Simmons notes that although craft is booming, among some retailers it may even be receiving a disproportionate amount of shelf space at the expense of big-name brands.

“There’s a worry that in an effort to focus on what’s right on trend, some retailers are moving away from the global brands that are their bread and butter,” he comments. “It is yet to be seen what the full result of this is but on a brand by brand basis it will be a question of putting it on shelf and seeing what sticks. There’s also a risk that smaller brands don’t have the activation budgets to keep the momentum going. Retailers won’t tolerate a slow rate of sale for long.”

In the rest of this special report, we present a spread of opinions on the emergence, development and future of craft spirits in travel retail. Many brand owners have high hopes and had positive experiences; other feel that industry attitudes to newness are slow to shift.

Read on for our survey of opinion on the future of craft spirits, and the issues facing this niche but fast-growing segment.

Craft spirits should not be viewed as the sole domain of independent boutique producers, and certainly not in categories such as Scotch whiskey, writes Martin Moodie.


One would be hard-pressed to argue that any of the dizzying array of great single malt whiskies from Scotland are not ‘crafted’, that they lack provenance, authenticity or artisanal quality. Many, in fact most, are produced by international drinks powerhouses, such as Diageo, Pernod Ricard, Edrington, Whyte & Mackay, William Grant & Sons and Bacardi. Some, such as Glenfiddich or The Glenlivet may have traditionally been viewed as mainstream, but their producers have created such a dazzling array of cask and age variants that any such stereotyping is surely wide of the mark. Popular brands such as Glenmorangie led the travel retail charge a few years back into what were then widely dubbed ‘esoteric’ malts, long before the explosion of craft vodkas and (especially) gin that has been such an extraordinary dynamic of recent times.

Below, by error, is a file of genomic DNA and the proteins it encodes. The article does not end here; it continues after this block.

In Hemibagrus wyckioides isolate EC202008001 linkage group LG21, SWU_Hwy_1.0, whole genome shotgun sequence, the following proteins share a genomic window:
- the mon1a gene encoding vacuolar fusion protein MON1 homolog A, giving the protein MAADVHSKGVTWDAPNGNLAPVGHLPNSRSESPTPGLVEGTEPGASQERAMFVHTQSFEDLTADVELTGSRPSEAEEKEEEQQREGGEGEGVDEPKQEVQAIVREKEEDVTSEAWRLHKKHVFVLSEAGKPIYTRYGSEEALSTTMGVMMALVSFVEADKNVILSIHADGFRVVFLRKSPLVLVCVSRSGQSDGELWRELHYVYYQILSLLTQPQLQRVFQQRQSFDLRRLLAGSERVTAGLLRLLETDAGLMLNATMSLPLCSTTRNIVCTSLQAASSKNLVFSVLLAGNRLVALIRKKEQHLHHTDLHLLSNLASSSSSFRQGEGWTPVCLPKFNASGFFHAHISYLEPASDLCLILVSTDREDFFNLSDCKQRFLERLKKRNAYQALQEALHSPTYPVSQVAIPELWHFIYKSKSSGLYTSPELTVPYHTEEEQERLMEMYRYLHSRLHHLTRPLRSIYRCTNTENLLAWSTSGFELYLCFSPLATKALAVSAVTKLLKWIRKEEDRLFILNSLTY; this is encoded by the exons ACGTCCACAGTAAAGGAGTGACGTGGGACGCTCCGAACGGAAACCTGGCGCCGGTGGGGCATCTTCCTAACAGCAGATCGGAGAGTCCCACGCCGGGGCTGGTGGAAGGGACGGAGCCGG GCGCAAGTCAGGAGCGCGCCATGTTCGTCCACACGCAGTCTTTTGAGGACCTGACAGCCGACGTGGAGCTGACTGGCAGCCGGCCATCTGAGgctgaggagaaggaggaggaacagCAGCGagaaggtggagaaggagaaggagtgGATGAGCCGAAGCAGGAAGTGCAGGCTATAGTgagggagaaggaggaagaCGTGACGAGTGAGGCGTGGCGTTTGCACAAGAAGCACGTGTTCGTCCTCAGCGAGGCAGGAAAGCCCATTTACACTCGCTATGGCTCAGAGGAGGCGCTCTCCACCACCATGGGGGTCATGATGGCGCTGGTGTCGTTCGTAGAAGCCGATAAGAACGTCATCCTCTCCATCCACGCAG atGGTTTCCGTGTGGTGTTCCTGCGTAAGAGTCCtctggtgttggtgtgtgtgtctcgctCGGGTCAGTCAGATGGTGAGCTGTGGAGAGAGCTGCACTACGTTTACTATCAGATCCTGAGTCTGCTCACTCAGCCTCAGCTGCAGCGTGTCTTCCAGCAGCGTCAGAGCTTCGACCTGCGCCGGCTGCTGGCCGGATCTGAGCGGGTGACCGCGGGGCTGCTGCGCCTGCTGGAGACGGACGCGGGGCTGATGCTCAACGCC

Whyte & Mackay, for example, is unveiling two new malt whisky collections from Tamnavulin and Fettercairn at the upcoming TFWA World Exhibition in Cannes specifically to recruit new consumers to the single malt segment. The four new expressions from Fettercairn are the first new releases from this Highland distillery in almost a decade. Try telling its producers that the whiskies lack craft.


Or try the same line on Dr Jim Beveridge, Master Blender at Diageo, the man who oversees the spirits giant’s great blended Scotch whiskies, led by the world’s most popular dram, Johnnie Walker. That brand may be ubiquitous, but it also has heritage, integrity and local provenance by the whisky stillful. The challenge for the bigger drinks companies is to convey those qualities in an age where new and different is the rage for so many consumers.


Bacardi Global Travel Retail this year launched a collection of rare, aged single malt bottlings called The Exceptional Cask Series, chosen from Aberfeldy, Aultmore, Craigellachie, Royal Brackla and Glen Deveron single malts. These are great malt whiskies (Aultmore 1986 was originally created especially for the DFS Masters of Wines and Spirits 2018) with impeccable credentials.


No travel retailer, especially in a margin-constrained, concession-driven channel such as travel retail, will jettison tried and tested international brand favourites (or the same companies’ more esoteric lines) lightly. The answer, surely, lies in blending the familiar with the fast-growing, and the traditional with the trendy. Retailers (or at least most of them) need a Gordon's more than a Gin Sul (pictured below), a Glenfiddich more than a new small-batch bourbon. But one should not exclude the other.

Local hero: The small batch Gin Sul, which is distilled in Hamburg, is the number one SKU at Hamburg Airport. The trendy German gin also has a Portuguese feel, as it captures the country's spirit of 'saudade', a mixture of nostalgia and melancholy.


The Moodie Davitt e-Zine | Issue 246 | 14 September 2018